As many of you are finishing up your time in college, you might be thinking, “There is no way I’m ready for this whole ‘adulting’ thing!” And when a problem or question comes up about insurance, 401Ks or job interviews your first call is likely to your parents or family members. In my case, my mom – she is the SMARTEST lady I know and she always has my best interests at heart. So when I was considering applying for the chapter consultant position in 2011, I picked up the phone and asked my mom if she thought it was a good idea. As it turned out, she had a lot of great questions about the position, and talking about the opportunity with her helped me solidify my desire to pursue this career. She may not have known what in the world this job was exactly, but she asked all the right questions. And after reading materials on the website, social media posts and the Consultant Chronicles blog, I was prepared to answer them.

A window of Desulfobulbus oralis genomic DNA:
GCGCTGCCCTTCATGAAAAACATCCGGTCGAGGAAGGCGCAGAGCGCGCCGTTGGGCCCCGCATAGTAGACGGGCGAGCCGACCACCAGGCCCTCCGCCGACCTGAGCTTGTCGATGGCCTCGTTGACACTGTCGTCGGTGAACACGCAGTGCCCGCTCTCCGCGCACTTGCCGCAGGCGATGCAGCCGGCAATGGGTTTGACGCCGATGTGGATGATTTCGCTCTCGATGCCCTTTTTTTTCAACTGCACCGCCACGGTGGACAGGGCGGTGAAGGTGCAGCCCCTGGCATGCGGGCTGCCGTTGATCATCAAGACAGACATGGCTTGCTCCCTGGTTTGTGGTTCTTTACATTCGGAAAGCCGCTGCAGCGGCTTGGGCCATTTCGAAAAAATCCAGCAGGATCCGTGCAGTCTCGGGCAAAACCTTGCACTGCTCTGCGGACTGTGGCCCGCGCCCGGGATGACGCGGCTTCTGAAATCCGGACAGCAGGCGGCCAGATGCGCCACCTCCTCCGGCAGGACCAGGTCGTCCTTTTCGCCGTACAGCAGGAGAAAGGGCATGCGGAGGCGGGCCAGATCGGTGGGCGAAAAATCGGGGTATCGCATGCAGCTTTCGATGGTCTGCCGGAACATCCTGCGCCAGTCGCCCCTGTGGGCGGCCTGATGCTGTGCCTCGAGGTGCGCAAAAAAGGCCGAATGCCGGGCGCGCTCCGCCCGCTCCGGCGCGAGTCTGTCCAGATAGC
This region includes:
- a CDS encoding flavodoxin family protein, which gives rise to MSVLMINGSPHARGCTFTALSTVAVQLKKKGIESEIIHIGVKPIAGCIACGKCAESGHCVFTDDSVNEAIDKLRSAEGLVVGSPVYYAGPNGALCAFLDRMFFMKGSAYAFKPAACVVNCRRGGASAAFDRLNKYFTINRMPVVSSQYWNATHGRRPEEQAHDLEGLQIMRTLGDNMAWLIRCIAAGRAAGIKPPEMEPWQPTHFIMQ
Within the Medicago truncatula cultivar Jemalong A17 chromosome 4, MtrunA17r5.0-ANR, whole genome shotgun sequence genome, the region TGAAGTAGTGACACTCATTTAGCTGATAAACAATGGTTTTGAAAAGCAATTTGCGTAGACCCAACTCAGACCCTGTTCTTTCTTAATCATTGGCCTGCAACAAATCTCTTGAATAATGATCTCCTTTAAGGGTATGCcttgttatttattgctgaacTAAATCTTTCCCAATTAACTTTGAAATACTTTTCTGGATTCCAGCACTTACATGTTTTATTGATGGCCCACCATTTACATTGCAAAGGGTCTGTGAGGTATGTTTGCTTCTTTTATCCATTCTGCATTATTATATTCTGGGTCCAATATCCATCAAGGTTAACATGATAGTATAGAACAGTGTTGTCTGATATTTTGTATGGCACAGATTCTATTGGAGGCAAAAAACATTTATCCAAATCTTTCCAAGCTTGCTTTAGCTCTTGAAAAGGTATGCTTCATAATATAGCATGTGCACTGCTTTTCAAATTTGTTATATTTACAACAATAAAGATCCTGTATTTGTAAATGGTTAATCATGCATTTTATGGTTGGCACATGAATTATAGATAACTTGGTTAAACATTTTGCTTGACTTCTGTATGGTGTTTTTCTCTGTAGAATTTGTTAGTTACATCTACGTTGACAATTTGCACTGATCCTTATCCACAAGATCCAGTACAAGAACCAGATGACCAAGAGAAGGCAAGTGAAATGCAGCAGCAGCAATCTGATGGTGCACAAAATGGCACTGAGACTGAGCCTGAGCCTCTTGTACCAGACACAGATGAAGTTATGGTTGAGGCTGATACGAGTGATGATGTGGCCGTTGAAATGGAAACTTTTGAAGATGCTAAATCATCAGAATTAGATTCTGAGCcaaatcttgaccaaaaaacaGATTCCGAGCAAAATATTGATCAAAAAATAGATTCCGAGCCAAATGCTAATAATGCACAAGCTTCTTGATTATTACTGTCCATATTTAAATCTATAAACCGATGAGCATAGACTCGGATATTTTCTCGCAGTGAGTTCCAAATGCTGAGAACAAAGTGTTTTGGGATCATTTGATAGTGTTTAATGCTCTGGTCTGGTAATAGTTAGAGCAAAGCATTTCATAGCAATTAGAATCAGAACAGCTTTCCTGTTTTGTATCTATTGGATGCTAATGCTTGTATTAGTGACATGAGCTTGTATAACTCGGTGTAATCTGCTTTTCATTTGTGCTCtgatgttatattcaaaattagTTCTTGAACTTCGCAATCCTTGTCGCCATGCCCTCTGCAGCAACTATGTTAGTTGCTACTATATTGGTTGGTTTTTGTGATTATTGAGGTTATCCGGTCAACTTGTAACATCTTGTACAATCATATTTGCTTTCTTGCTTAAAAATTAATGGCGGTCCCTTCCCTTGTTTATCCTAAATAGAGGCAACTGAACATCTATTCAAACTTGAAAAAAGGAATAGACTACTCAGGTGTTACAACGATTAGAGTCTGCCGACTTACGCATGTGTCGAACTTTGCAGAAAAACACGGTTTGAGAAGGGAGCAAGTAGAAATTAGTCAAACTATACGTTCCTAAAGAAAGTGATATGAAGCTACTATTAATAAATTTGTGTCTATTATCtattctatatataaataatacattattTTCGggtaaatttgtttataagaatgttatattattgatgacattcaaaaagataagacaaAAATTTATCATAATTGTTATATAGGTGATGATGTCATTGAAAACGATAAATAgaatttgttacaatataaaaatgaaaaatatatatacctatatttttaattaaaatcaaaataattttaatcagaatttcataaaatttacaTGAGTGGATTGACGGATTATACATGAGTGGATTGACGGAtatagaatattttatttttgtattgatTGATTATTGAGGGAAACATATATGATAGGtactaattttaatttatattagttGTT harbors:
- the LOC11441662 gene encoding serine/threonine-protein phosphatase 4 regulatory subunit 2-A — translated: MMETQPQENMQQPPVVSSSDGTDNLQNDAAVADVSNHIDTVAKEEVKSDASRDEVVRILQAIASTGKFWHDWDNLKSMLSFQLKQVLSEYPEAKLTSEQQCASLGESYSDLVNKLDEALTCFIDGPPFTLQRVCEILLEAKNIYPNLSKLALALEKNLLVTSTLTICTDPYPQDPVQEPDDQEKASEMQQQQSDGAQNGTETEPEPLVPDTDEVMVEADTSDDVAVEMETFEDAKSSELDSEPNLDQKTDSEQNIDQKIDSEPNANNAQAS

I was a first-generation college student, which means I was the first in my family to attend college. That also means that my parents were not members of a fraternity or sorority. This added an extra layer to our conversation about the position because I first had to help them understand what “big Alpha Chi” looked like before we could talk about the job.
The first question my mom asked was, “What even is a chapter consultant?”